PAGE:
The work practices of the professional photojournalist are undergoing rapid changes in the digital era. New technologies, platforms and methods of visual storytelling are exerting a range of pressures and influences that require photojournalists to adapt and respond in different ways.
The changes provoke a number of questions critical to the future of professional photojournalism: What are the new risks being faced by photojournalists? How are the transformations in the media economy affecting photojournalists’ employment? What does this mean for image quality? How do photojournalists think about the manipulation of images or the staging of events? Given the rise of citizen journalism, digital technology and social media, will there even be professional photojournalists in the future?
The State of News Photography: The Lives and Livelihoods of Photojournalists in the Digital Age investigates the characters, working conditions, practices, technology use, and ethics of photojournalists around the world. The results indicate a high degree of risk is experienced among professional photographers with a very strong correlation to the country in which they are based.
The report is the outcome of a research project conducted by the University of Stirling, the University of Oxford’s Reuters Institute for the Study of Journalism, and the World Press Photo Foundation.
Findings are based on an online survey of professional photographers who entered the 2015 World Press Photo Contest. This is the first international examination of the lives and livelihoods of photojournalists, and the 63-question survey was completed by 1,556 photographers from more than 100 countries.
World Press Photo Foundation managing director Lars Boering said: “The World Press Photo Foundation supports professional photographers and visual journalists in their work. Collaborating on research to inform the community is one of our important functions, and we are delighted to both share and learn from these important findings. This study gives us reliable data on many of the challenges the profession faces, and this will help all of us address those challenges.”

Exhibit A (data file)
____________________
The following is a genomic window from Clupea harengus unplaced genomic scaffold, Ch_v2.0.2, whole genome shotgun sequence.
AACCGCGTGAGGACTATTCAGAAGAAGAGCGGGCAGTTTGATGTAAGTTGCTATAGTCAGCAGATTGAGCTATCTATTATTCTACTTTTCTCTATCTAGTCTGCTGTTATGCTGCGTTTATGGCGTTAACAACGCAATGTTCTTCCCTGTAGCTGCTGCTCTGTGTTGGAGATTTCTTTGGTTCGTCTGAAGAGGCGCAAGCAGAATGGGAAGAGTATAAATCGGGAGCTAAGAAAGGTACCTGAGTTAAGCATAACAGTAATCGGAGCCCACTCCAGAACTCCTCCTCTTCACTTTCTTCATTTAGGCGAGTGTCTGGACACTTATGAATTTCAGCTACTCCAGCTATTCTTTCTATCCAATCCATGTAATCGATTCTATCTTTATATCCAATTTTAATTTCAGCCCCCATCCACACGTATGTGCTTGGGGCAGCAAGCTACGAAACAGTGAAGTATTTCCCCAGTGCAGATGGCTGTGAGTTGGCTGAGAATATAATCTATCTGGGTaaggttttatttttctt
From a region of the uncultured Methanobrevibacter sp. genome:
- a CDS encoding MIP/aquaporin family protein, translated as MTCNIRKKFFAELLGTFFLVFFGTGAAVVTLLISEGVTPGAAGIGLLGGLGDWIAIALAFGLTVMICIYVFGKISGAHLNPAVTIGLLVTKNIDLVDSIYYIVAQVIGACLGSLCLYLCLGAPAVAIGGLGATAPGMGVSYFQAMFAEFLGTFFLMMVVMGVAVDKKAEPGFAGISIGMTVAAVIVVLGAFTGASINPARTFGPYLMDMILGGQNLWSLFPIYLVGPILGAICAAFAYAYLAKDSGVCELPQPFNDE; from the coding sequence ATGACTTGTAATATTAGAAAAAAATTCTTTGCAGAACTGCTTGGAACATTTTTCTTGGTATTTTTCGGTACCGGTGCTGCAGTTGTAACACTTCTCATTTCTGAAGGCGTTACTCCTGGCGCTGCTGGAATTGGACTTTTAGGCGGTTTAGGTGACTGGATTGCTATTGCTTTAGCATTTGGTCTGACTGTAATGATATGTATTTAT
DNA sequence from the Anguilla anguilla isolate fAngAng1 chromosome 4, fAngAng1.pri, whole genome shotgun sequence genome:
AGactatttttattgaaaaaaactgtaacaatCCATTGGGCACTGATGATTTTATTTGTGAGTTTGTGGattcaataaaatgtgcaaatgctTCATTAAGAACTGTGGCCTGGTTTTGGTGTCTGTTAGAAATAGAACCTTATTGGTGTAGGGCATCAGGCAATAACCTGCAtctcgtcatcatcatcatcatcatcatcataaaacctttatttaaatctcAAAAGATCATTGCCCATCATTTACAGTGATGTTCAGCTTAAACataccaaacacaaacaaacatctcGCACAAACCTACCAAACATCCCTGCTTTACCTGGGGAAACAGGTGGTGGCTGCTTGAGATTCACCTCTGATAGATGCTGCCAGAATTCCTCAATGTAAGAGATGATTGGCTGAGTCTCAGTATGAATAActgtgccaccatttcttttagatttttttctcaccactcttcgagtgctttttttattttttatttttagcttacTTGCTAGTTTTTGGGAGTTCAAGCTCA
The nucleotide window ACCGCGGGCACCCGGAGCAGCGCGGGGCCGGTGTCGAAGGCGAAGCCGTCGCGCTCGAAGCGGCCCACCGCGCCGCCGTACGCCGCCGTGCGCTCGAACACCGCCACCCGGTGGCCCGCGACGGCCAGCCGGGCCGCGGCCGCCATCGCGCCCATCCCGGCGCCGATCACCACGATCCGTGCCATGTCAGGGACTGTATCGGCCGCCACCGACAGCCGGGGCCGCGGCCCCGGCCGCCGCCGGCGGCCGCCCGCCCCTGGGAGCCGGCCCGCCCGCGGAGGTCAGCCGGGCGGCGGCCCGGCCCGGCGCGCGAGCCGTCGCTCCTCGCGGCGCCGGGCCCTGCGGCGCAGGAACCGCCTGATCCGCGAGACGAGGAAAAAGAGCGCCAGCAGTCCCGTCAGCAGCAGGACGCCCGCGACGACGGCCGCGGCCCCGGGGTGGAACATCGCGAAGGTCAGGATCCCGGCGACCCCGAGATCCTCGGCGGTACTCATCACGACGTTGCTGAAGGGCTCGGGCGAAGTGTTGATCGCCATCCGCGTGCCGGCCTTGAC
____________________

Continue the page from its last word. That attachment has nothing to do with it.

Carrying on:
Dr Adrian Hadland, Director of Journalism at the University of Stirling, UK, and the report’s lead researcher, commented: “Even though powerful images are at the heart of the digital revolution and the lifeblood of the news industry, photojournalists have all too often slipped between the cracks when it comes to research. As journalism scholars we knew things were changing fast for photojournalists as a result of rapid developments in technology, the restructuring of the news sector and the emergence of citizen journalists armed with smartphones. But until now, we had no way of knowing how all this was impacting on people who make their livelihood shooting pictures. Here, for the first time, is the story of how photojournalism is changing in the digital era, based on data from photojournalists in more than 100 countries. Our findings are surprising, even shocking in some respects, but they are also encouraging. This is a profession in flux and facing enormous challenges, but enjoying the freedom and creativity that is increasingly possible. We look forward to working on this research over the next three years with the World Press Photo Foundation and tracking how things change over time.”
The report comes after another recent study: Is Digitalisation Killing Photojournalism? This was based on research conducted among photojournalists working in the Czech Republic.
– Download the report at: http://reutersinstitute.politics.ox.ac.uk/publication/state-news-photography-lives-and-livelihoods-photojournalists-digital-age#sthash.v6UC5qDP.dpuf
photo credit: @Reuters Karoly Arvai, cover of RISJ report